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I would like to compare two solution and one of the solution is "more complete" (if we were to say it verbally), but technically, I felt wrong because complete is complete, we can say half complete but I don't think we can quantify more complete.

Is there any word that is more suitable for this use? Thanks.

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  • Do you mean one is more detailed or more elaborate than the other?
    – Jim
    Nov 5, 2013 at 1:58
  • Not really. Just that the feature sets are richer.
    – drhanlau
    Nov 5, 2013 at 1:59
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    Well, there you go: In comparing the two solutions while each solves the fundamental problem, one was found to have a much richer feature set than the other.
    – Jim
    Nov 5, 2013 at 2:03
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    I agree with @FumbleFingers, there's nothing wrong with "more complete" to describe a solution that does the same task but does it in a simpler, more automated, and/or more user-friendly fashion; or that handles a larger range of inputs (whether you need that range or not), or deals with extra details.
    – Hellion
    Nov 5, 2013 at 16:14
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    I am writing an academic assignment so the editors are quite particular in quantifying such a claim. I would say in daily conversation, people will get the idea straightaway academics just require a little bit more.
    – drhanlau
    Nov 6, 2013 at 0:40

3 Answers 3

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Your objection to more complete is reasonable. It is probably not worth troubling with in colloquial or semiformal contexts, but in an academic context with any pretense of rigor it is quite properly avoided.

The simple solution is to describe the superior solution as “more nearly complete”.

That, however, is the least of your problems. You should not use the term complete at all unless you define quite precisely what you mean by it. Without more knowledge of what it is your solutions solve and what metrics govern your attribution of a greater degree of completion to one than to the other, it is impossible to say how you ought to express this; but by way of example:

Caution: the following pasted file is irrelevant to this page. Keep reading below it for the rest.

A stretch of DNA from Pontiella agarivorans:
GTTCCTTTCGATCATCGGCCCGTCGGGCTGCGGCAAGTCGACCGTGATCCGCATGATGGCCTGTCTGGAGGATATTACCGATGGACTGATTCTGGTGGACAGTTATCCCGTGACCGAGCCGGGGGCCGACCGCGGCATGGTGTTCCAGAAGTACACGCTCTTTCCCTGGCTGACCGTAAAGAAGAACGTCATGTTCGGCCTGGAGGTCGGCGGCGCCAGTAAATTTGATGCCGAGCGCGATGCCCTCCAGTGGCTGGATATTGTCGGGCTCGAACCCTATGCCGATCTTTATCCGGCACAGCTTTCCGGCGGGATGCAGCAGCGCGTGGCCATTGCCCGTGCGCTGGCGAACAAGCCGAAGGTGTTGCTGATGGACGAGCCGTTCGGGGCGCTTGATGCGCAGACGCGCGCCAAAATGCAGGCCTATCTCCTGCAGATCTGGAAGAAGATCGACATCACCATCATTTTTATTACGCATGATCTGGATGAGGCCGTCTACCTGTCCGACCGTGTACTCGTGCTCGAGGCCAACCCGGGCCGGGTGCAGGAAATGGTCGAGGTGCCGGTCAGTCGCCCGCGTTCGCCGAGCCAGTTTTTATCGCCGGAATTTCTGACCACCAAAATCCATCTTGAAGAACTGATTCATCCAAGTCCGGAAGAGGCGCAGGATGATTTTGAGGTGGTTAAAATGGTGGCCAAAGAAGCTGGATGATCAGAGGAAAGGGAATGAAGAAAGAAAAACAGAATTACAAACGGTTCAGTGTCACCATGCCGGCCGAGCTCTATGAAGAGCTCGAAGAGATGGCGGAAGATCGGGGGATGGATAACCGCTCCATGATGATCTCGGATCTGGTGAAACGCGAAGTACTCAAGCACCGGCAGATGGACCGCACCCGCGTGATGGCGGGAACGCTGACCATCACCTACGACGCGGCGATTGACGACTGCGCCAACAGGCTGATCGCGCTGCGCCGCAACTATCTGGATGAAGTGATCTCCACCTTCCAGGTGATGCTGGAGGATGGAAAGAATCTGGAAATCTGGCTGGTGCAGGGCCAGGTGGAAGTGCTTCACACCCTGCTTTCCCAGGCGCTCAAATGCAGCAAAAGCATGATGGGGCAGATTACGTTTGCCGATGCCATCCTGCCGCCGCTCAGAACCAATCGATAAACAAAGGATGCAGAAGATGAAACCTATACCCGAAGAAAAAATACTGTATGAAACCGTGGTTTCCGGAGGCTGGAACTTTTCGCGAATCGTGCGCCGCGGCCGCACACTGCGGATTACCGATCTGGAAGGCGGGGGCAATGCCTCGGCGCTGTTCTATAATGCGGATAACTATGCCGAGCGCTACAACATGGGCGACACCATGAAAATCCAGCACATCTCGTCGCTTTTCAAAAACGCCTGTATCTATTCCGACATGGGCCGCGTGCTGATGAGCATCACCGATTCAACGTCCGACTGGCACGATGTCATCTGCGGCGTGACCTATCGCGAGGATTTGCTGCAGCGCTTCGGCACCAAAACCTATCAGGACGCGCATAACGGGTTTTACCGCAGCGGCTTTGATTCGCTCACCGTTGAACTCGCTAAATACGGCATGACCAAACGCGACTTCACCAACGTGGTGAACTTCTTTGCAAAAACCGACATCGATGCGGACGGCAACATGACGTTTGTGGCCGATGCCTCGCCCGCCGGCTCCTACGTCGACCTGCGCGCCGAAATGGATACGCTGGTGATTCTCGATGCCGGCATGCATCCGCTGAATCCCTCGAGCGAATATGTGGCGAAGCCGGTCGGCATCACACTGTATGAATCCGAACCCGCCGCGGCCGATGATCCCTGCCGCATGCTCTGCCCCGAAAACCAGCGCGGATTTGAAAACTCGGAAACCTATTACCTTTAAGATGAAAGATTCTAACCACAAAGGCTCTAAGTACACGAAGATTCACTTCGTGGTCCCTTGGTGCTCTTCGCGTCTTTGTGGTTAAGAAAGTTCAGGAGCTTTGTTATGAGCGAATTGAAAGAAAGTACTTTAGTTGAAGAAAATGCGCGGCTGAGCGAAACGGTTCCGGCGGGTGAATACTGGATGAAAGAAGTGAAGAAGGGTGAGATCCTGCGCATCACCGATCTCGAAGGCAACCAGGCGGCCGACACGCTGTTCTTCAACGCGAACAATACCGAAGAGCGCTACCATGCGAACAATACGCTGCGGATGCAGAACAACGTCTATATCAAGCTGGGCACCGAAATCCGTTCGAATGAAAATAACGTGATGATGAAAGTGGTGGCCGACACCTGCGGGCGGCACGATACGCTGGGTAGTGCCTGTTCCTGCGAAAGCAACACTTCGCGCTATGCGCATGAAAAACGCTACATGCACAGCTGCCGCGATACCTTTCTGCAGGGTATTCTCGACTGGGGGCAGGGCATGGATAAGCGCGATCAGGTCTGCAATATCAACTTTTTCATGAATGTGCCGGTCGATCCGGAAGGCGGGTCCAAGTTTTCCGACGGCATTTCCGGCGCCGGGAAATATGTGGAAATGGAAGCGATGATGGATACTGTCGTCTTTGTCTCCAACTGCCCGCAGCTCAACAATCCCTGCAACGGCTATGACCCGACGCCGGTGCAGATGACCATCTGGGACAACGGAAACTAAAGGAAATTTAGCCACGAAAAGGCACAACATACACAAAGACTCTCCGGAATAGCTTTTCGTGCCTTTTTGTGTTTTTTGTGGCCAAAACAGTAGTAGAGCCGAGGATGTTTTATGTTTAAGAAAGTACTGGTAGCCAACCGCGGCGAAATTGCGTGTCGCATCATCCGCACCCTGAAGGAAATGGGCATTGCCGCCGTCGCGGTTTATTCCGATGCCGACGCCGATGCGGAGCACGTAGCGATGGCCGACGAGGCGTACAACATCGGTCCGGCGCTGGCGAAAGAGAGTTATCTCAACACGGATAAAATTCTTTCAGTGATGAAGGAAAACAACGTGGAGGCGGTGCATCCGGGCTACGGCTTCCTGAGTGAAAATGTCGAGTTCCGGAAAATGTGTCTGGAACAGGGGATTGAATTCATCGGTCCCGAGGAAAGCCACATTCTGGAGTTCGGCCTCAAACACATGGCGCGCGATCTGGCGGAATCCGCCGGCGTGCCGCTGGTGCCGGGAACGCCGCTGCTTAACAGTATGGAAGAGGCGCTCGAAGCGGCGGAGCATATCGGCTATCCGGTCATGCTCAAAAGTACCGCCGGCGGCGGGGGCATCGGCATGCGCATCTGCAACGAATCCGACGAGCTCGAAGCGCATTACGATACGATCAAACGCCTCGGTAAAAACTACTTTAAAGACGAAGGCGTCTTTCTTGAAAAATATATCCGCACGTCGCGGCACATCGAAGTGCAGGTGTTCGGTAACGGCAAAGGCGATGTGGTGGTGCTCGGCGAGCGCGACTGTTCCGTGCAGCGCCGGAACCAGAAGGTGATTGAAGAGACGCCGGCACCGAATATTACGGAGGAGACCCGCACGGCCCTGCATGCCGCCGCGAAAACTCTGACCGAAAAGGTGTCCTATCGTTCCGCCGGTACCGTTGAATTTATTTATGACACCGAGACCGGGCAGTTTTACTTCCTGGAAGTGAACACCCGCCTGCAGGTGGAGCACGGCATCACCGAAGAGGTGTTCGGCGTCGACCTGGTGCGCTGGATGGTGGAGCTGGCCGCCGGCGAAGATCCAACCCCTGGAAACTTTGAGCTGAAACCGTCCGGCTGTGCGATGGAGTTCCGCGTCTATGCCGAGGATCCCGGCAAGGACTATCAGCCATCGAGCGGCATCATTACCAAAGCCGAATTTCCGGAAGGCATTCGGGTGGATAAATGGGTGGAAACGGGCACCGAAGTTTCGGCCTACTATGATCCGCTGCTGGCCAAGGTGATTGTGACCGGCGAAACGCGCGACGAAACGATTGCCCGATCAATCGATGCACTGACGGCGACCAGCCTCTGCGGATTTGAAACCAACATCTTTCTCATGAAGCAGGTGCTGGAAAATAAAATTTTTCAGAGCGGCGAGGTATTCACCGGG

The solution put forward by Nishiyama and Koenig (2010) is similar to that of Michaelis (2008), but is more nearly complete in that Nishiyama and Koenig claim to account for all perfect constructions, while Michaelis accounts only for resultative perfects. Neither solution, however, accounts for all uses of perfect constructions; in particular, neither gives a wholly convincing explanation of the drift in US usage away from use of the present perfect in continuative perfects.

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  • +1 for the third paragraph. "Complete" could mean "comprehensive" (breadth of application), it could mean "thorough" (depth of effect), or it could mean "further developed" (nearer to a finished state).
    – Wayne
    Feb 13, 2014 at 20:39
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Thorough is the word you're looking for, I think.

Thesaurus entry on "thorough"

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  • It doesn't quite fit into the context.
    – drhanlau
    Nov 5, 2013 at 11:22
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    @cherhan In that case you should provide more context. Dec 5, 2013 at 17:07
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Student here. I have the same problem in describing the addition of new bits of information as 'more complete'. As has been needled into me, knowledge is never 'complete', only ever added to. Or as helpfully offered above, made richer. Mostly it's as complete as current understanding permits, until some smartypants or fancy new technology offers valid new insight. Thus making the picture 'more complete'. It doesn't sit well with me but this is how I justify it myself. Rightly or wrongly. I like enrichment/made richer I'll try using that from now on, thank you.

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